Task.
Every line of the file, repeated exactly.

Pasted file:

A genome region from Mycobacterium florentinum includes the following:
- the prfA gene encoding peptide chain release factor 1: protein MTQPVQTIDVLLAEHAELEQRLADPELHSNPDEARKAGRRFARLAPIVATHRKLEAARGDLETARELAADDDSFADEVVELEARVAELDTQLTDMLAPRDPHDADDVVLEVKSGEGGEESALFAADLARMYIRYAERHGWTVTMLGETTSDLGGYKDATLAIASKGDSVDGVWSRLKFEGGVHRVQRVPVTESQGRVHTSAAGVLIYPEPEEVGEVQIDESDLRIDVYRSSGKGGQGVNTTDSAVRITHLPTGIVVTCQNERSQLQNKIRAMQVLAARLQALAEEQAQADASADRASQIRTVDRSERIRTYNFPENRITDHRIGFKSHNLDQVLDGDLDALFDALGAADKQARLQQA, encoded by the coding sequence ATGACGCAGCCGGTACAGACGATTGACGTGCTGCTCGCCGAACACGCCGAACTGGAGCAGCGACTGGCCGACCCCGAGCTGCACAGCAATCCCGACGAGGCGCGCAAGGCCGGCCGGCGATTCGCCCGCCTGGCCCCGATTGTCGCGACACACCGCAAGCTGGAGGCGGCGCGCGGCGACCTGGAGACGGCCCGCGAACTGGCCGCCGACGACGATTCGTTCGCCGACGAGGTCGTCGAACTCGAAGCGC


A genome region from Mycobacterium florentinum includes the following:
- the prfA gene encoding peptide chain release factor 1: protein MTQPVQTIDVLLAEHAELEQRLADPELHSNPDEARKAGRRFARLAPIVATHRKLEAARGDLETARELAADDDSFADEVVELEARVAELDTQLTDMLAPRDPHDADDVVLEVKSGEGGEESALFAADLARMYIRYAERHGWTVTMLGETTSDLGGYKDATLAIASKGDSVDGVWSRLKFEGGVHRVQRVPVTESQGRVHTSAAGVLIYPEPEEVGEVQIDESDLRIDVYRSSGKGGQGVNTTDSAVRITHLPTGIVVTCQNERSQLQNKIRAMQVLAARLQALAEEQAQADASADRASQIRTVDRSERIRTYNFPENRITDHRIGFKSHNLDQVLDGDLDALFDALGAADKQARLQQA, encoded by the coding sequence ATGACGCAGCCGGTACAGACGATTGACGTGCTGCTCGCCGAACACGCCGAACTGGAGCAGCGACTGGCCGACCCCGAGCTGCACAGCAATCCCGACGAGGCGCGCAAGGCCGGCCGGCGATTCGCCCGCCTGGCCCCGATTGTCGCGACACACCGCAAGCTGGAGGCGGCGCGCGGCGACCTGGAGACGGCCCGCGAACTGGCCGCCGACGACGATTCGTTCGCCGACGAGGTCGTCGAACTCGAAGCGC